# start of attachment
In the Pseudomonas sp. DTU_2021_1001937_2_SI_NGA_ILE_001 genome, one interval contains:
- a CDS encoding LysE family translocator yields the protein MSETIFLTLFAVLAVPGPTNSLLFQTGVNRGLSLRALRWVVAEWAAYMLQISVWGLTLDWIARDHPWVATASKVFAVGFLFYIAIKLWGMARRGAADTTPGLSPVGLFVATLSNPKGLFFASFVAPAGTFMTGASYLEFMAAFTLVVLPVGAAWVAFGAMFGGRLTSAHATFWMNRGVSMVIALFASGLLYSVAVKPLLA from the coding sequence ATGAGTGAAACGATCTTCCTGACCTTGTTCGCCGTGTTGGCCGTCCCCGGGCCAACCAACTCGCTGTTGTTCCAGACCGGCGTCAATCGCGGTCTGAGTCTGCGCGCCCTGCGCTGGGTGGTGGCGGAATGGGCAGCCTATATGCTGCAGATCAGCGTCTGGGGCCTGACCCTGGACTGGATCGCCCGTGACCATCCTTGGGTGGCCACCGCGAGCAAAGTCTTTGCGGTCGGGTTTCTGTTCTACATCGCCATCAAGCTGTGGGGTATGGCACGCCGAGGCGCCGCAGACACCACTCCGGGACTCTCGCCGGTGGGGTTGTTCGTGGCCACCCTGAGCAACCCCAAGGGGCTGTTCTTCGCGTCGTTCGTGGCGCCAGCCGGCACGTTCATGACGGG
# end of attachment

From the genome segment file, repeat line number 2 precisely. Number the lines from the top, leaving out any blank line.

- a CDS encoding LysE family translocator yields the protein MSETIFLTLFAVLAVPGPTNSLLFQTGVNRGLSLRALRWVVAEWAAYMLQISVWGLTLDWIARDHPWVATASKVFAVGFLFYIAIKLWGMARRGAADTTPGLSPVGLFVATLSNPKGLFFASFVAPAGTFMTGASYLEFMAAFTLVVLPVGAAWVAFGAMFGGRLTSAHATFWMNRGVSMVIALFASGLLYSVAVKPLLA from the coding sequence ATGAGTGAAACGATCTTCCTGACCTTGTTCGCCGTGTTGGCCGTCCCCGGGCCAACCAACTCGCTGTTGTTCCAGACCGGCGTCAATCGCGGTCTGAGTCTGCGCGCCCTGCGCTGGGTGGTGGCGGAATGGGCAGCCTATATGCTGCAGATCAGCGTCTGGGGCCTGACCCTGGACTGGATCGCCCGTGACCATCCTTGGGTGGCCACCGCGAGCAAAGTCTTTGCGGTCGGGTTTCTGTTCTACATCGCCATCAAGCTGTGGGGTATGGCACGCCGAGGCGCCGCAGACACCACTCCGGGACTCTCGCCGGTGGGGTTGTTCGTGGCCACCCTGAGCAACCCCAAGGGGCTGTTCTTCGCGTCGTTCGTGGCGCCAGCCGGCACGTTCATGACGGG